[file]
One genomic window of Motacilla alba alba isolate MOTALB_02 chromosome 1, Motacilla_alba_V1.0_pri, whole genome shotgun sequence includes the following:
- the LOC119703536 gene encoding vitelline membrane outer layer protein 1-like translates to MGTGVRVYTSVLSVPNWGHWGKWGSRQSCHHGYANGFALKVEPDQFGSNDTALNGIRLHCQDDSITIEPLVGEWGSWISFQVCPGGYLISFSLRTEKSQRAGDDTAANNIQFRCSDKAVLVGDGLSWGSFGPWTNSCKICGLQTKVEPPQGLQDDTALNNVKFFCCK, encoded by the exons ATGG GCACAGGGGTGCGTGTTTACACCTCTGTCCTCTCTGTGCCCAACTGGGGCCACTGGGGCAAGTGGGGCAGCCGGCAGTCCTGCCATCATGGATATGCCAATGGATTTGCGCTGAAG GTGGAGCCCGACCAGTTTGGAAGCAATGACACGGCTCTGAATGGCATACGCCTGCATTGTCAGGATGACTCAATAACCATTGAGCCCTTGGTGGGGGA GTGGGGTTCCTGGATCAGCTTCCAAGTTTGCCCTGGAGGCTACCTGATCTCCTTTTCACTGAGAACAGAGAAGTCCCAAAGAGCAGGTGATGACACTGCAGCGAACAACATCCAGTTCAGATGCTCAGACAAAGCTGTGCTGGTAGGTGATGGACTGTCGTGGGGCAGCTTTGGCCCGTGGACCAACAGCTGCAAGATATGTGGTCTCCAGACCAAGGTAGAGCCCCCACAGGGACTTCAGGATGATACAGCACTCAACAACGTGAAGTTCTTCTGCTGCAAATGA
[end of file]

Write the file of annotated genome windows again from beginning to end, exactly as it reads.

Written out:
One genomic window of Motacilla alba alba isolate MOTALB_02 chromosome 1, Motacilla_alba_V1.0_pri, whole genome shotgun sequence includes the following:
- the LOC119703536 gene encoding vitelline membrane outer layer protein 1-like translates to MGTGVRVYTSVLSVPNWGHWGKWGSRQSCHHGYANGFALKVEPDQFGSNDTALNGIRLHCQDDSITIEPLVGEWGSWISFQVCPGGYLISFSLRTEKSQRAGDDTAANNIQFRCSDKAVLVGDGLSWGSFGPWTNSCKICGLQTKVEPPQGLQDDTALNNVKFFCCK, encoded by the exons ATGG GCACAGGGGTGCGTGTTTACACCTCTGTCCTCTCTGTGCCCAACTGGGGCCACTGGGGCAAGTGGGGCAGCCGGCAGTCCTGCCATCATGGATATGCCAATGGATTTGCGCTGAAG GTGGAGCCCGACCAGTTTGGAAGCAATGACACGGCTCTGAATGGCATACGCCTGCATTGTCAGGATGACTCAATAACCATTGAGCCCTTGGTGGGGGA GTGGGGTTCCTGGATCAGCTTCCAAGTTTGCCCTGGAGGCTACCTGATCTCCTTTTCACTGAGAACAGAGAAGTCCCAAAGAGCAGGTGATGACACTGCAGCGAACAACATCCAGTTCAGATGCTCAGACAAAGCTGTGCTGGTAGGTGATGGACTGTCGTGGGGCAGCTTTGGCCCGTGGACCAACAGCTGCAAGATATGTGGTCTCCAGACCAAGGTAGAGCCCCCACAGGGACTTCAGGATGATACAGCACTCAACAACGTGAAGTTCTTCTGCTGCAAATGA